NXNE Day 2

Chinese Rock and band's inspired by "Chinese Rock"


I’ve always been enamoured by Asian music. Well, at least Asian interpretations of Western music. You may or may not remember (probably not) my name-dropping of Japanese kraut-rock enthusiasts Cornelius in 2011's Best of Music year end issue. But my love of Japanese art rock doesn’t stop there. Who could ignore the stoner riffs of glam-metal juggernauts Boris, or the nauseating arrangements of Japanese psychedelic godfathers Boredoms.

But when it comes to Asian pop, I know nothing about the history of rock n’ roll in China. So after picking up my NXNE press pass I headed down to Toronto’s National Film Board headquarters to watch the Canadian premiere of Andrew Field’s Down: Indie Rock in the PRC.

It turns out there was a reason I hadn’t heard of many Chinese rock bands—they didn’t really exist until a few years ago.

The film charts the country's affair with popular music, beginning with a massive performance by Wham! in the mid-1980’s. This is the point when rock n’ roll first reached the People’s Republic of China. Yes, you read that correctly. Wham! brought rock n’ roll to China.

When I think or indie rock, these guys dont usually come to mind.
  • When I think or indie rock, these guys usually don't come to mind.

But as society progressed a slew of new punk bands cropped up in China. Drawing influences from Nirvana and Joy Division came bands like Subs, Carsick Cars, Lonely China Day, and PK 14. Even though this sounds like the bill from a high school battle of the bands in 1994, the bands were surprisingly good, delivering a kind of sludgy interpretation of ‘90s slack-rock with production that resembled the punk sheen of At the Drive-In.

It was a pretty eye-opening experience. And with that I went back to my brother’s apartment and picked up some Mamma’s Pizza and fell asleep watching Game of Thrones.

After some pretty lucid dreams involving multiple beheadings and overtly gratuitous incestual sex, my brother and I grabbed something to eat at Whole Foods (because we’re verrry punk rock) and headed down to catch headliners Bad Religion at the free punk showcase at Yonge and Dundas Square.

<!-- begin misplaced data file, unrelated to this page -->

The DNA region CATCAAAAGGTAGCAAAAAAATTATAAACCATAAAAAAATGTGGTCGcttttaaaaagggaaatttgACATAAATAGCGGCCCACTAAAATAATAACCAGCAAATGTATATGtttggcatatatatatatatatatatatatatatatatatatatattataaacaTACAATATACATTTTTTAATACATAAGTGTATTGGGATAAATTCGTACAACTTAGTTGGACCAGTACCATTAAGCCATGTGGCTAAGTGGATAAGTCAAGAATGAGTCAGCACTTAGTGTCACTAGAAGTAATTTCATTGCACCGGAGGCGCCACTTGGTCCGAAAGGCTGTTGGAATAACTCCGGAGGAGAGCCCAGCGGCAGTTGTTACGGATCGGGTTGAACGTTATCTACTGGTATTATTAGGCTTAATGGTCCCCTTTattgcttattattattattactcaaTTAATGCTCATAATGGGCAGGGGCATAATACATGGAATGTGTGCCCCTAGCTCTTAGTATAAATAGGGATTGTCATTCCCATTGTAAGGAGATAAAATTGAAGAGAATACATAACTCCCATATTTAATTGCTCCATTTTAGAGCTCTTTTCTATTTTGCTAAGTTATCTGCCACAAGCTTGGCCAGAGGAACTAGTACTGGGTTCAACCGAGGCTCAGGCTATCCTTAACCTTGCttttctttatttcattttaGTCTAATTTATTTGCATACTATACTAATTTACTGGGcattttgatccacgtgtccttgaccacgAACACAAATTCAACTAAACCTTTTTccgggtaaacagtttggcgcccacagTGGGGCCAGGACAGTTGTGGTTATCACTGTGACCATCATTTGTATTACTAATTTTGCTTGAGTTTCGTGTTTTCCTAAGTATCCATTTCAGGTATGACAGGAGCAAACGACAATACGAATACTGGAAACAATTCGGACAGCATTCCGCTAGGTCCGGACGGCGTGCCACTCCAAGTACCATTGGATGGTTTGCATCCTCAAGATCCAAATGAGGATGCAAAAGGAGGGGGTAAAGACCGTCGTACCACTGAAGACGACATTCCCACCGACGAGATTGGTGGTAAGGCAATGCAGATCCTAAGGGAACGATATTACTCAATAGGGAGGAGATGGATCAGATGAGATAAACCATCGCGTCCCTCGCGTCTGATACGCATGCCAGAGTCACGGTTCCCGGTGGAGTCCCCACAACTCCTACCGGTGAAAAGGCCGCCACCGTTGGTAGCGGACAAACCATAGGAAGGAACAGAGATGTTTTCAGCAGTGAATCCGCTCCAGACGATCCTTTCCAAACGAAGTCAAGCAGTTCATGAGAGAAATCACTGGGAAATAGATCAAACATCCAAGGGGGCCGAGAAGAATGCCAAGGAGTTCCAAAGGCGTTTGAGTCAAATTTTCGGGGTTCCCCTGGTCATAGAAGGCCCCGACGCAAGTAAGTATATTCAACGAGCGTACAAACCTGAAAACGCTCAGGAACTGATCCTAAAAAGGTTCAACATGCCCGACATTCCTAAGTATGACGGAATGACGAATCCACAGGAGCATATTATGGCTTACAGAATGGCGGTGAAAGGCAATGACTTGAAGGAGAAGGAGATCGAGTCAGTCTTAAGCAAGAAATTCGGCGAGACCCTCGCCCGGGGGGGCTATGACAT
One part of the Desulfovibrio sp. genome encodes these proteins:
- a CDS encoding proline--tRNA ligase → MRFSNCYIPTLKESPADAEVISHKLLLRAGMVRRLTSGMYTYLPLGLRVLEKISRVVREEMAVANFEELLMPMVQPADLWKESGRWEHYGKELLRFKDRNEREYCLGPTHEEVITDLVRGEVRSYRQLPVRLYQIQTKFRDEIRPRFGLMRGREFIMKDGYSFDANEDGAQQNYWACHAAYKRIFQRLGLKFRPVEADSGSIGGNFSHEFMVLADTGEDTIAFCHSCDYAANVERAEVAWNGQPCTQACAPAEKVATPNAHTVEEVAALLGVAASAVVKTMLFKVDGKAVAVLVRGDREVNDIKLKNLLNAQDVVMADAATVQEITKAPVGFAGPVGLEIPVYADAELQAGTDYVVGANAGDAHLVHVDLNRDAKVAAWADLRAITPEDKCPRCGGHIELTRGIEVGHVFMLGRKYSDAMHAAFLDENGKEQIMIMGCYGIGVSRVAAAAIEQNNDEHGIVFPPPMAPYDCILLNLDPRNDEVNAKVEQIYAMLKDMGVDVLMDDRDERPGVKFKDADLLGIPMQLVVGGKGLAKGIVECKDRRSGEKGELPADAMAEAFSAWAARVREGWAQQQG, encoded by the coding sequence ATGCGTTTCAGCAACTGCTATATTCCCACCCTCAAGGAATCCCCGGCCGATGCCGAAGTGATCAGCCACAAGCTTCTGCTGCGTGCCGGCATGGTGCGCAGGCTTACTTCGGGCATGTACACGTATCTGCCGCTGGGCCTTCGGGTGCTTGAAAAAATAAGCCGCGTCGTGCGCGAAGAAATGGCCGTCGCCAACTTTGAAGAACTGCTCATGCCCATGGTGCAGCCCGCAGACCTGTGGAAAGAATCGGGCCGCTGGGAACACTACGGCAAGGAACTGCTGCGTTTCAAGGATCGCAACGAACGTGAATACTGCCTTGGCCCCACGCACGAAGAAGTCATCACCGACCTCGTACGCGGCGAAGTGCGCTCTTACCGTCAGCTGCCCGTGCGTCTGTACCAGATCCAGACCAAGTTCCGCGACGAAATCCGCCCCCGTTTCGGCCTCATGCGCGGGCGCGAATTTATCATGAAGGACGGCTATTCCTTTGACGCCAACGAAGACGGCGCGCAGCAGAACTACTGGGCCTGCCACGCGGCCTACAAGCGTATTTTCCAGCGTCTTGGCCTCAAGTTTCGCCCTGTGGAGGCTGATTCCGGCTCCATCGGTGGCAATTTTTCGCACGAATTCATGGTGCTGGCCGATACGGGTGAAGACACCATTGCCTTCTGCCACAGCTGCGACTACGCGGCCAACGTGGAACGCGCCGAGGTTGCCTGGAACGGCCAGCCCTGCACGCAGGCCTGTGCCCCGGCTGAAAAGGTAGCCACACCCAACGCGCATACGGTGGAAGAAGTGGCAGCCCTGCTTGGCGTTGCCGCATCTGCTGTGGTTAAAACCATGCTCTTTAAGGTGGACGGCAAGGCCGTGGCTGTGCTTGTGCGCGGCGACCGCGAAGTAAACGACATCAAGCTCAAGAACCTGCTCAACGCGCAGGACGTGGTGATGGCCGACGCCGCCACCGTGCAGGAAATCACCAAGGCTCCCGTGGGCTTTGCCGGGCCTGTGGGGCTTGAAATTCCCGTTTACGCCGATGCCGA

Now, I grew up in Toronto, but I was never living in the city when Yonge and Dundas made it’s transformation from creepy wasteland into a pseudo-Times Square/cultural hot spot for the city. When I think of Yonge and Dundas, I think of glue-sniffing derelicts trying to rob me outside HMV and people buying drugs at Popeye’s, not free punk rock shows.

Anyways, if you end up heading to the free Matt Good show tonight or Saturday’s Flaming Lips concert, let me give you a tip: don’t arrive three hours after the show has started, because you’re not going to see anything.

Exhibit A:

This concert would be good if there wasnt 10,000 people
  • My brother Kieran
  • This concert would be good if there wasn't 10,000 people around.

No joke, this was the best vantage point I could find. Actually, that’s note true.

Exhibit B:

Much better.
  • Much better.

This was taken after finding a bunch of garbage to stand on top of. We actually debated going to Milestone’s and getting a seat on the patio four storeys above the venue, but that was even a little too anti-punk rock for two dudes who just had dinner in Yorkville. So yeah, get here early for concerts.

I didn’t get a chance to see Bad Religion when they played the Forum a few years ago, but if I know the Forum, I’m sure it sounded like poop. Nothing against Bad Religion, but a bingo hall with a tin roof usually doesn’t have the best acoustics. But the sound at Y&D was surprisingly clear for a bunch of punk rock blasting through the open air between skyscrapers and LCD televisions. I attribute this to the fact that unlike most punk bands Bad Religion has three guitarists, so they sound pretty freakin' powerful.

For a band that is made up of a bunch of guys in their late 40’s, Bad Religion sounded insanely tight and looked pretty healthy (minus all the balding). There was the usual pointless stage banter that accompanies most punk shows—jokes about Reagan, Celine Dion and Justin Bieber—but there were a few gems amongst all the nonsense. Graffin mentioned that the band had a new album in the works they expect to come out next year (which would be their 16th. Who are they, Yes?) and bassist Jay Bentley said the band’s next tour would be a strictly Canadian endeavour.

And with that we left before the encore to beat the crowd and find a good bar playing the OKC/Miami game, bringing a close to my mostly un-punk rock day of punk rock at NXNE 2012.


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